And if I say that the final pas de deux from John Cranko's The Taming of the Shrew ballet leaves me in the same state, then you'll definitely understand my affection. The ballet's heroine reminds me of Lady Sarah as she stops fighting the man who loves her and surrenders to her true feelings. It's filled with intricate trust moves and lifts that allow her to soar (and extremely difficult for the male dancer!)

9 - Now - let's get to Vane.

He's an historical romance hero as he was meant to be experienced.

But don't take my word for it. Here's what a few Amazon readers had to say about him:

"Vane - loved him!!! So, so, so sexy. He was the epitome of a hero! Very in control of his emotions - except when it comes to the heroine. With her, he falls to pieces. I LOVE it when the heroine holds the ability to bring such a powerful man to his knees." - Barbara, New York, USA

" He is an amazing hero. A lesser man than Vane would have given up on Sarah. She was so hard, so callous and so adept at keeping her icy cold mask in place. But Vane understood her core. He knew what she was protecting and he was determined to break through all her walls." - VampFanGirl, San Diego, CA

10 - Christine really knows how to end each chapter with a hook. Like this, for example:

"He couldn't save her from Brinsley's loathsome schemes. He'd tried. She'd spurned him with her cold, cruel smile. But what if the villain took this offer to another man with fewer scruples than Vane? What then?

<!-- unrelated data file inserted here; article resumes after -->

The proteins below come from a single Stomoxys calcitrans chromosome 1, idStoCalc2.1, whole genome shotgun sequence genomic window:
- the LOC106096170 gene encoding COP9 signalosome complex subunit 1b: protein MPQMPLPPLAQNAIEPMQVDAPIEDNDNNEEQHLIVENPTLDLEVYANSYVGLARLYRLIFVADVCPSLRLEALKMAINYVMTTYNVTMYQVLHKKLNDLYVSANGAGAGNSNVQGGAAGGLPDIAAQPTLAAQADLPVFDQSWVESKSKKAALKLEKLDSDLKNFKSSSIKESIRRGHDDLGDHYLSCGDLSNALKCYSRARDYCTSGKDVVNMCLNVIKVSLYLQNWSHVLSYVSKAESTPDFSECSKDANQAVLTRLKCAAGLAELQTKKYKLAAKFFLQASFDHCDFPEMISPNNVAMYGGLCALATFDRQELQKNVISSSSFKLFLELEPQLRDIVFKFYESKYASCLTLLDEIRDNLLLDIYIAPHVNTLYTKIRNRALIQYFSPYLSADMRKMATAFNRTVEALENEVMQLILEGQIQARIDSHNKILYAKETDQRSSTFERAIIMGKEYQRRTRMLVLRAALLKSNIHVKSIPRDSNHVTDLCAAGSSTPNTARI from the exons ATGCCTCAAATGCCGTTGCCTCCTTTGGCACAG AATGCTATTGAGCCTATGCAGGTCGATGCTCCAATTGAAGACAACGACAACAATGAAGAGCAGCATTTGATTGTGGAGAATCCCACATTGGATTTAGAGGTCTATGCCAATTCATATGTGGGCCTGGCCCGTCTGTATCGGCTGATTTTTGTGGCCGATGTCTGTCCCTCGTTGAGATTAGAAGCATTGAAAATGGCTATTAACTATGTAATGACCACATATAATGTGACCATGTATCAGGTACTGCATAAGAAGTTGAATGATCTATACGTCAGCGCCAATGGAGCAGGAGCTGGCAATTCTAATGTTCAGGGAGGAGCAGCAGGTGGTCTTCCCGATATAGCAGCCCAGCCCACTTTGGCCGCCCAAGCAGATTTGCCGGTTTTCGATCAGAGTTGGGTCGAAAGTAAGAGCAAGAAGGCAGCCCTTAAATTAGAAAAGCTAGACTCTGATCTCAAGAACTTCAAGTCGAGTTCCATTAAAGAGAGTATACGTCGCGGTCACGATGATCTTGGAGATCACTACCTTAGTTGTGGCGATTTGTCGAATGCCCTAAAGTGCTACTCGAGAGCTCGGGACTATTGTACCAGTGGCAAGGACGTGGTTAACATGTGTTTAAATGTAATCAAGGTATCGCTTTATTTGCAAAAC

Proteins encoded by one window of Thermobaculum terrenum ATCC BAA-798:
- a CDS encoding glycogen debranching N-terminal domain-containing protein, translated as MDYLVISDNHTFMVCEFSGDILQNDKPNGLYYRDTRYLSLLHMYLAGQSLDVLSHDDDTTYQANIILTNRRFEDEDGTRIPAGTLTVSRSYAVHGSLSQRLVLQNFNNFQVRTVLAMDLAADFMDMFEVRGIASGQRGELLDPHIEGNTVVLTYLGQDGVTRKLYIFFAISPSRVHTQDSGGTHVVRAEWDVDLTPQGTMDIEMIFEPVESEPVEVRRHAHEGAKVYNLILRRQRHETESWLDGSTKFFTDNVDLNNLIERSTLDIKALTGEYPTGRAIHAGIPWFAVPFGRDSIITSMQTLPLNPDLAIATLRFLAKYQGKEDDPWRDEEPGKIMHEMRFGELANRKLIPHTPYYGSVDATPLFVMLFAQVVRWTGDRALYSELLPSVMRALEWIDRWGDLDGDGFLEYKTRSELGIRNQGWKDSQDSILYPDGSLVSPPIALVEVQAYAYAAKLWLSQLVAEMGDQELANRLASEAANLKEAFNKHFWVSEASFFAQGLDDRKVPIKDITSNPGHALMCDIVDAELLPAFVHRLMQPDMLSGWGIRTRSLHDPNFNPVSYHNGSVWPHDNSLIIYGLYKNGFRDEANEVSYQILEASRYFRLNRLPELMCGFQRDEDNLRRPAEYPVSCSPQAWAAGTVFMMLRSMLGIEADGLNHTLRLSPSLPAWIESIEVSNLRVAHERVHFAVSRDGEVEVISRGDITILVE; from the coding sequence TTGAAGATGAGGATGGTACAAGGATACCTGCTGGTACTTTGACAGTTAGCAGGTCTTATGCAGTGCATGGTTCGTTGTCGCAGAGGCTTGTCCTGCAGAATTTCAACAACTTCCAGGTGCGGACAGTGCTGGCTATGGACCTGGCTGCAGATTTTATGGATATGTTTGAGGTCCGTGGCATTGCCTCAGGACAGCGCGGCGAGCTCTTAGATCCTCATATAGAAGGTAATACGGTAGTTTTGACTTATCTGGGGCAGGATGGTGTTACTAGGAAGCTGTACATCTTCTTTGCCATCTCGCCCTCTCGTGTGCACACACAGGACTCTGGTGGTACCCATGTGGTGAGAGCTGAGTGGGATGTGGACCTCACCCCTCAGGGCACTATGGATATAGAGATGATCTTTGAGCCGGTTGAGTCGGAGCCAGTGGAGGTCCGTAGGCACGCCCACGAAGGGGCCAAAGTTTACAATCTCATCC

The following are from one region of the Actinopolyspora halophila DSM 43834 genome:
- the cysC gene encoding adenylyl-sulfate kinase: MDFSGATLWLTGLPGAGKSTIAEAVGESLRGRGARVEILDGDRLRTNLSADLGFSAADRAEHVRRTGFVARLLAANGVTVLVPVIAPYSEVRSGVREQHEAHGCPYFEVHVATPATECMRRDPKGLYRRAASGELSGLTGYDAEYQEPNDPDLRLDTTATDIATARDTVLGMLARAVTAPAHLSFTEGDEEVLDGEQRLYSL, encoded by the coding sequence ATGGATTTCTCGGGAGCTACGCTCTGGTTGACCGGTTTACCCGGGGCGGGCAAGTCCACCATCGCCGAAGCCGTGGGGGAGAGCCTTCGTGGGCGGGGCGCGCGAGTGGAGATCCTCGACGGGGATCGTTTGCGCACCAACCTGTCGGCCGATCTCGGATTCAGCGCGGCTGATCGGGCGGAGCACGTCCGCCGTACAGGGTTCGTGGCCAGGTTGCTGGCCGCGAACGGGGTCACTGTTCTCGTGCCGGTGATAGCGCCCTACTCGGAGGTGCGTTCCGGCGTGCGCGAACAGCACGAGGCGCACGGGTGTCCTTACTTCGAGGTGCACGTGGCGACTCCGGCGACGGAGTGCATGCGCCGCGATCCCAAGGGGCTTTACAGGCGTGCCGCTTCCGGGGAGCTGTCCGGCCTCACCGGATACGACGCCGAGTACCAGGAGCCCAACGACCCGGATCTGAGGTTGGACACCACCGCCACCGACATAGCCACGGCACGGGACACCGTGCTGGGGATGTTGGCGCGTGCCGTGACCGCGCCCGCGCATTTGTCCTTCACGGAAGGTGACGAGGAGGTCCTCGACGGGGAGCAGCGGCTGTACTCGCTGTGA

'I ought to kill you, Cole.' Vane kept his voice low, aware that a party of men had left Crockford's and headed their way. 'Exterminate you like the vermin you are.'

Brinsley didn't even blink. 'Ah, but I'm well acquainted with your sort, my lord. I know you will not kill a man without a fair fight.' He fingered his bruised throat, then shrugged. 'Call me out if you wish to see Sarah's name dragged through the mud. I won't meet you.'

His expression darkened. 'I married that little bitch, my lord marquis. Short of bloody murder, I can treat her however I damned well pleased. So think well before you threaten me, sir, or your sweet Lady Sarah might suffer the consequences.'

Blind rage, all the more dangerous for its impotence, threatened to overwhelm every principal Vane held dear. He faced Brinsley in the darkness, panting with the effort of keeping his hands by his sides instead of wrapping them around the bastard's throat. This time, he wouldn't have the strength to let go.

He'd never killed a man before...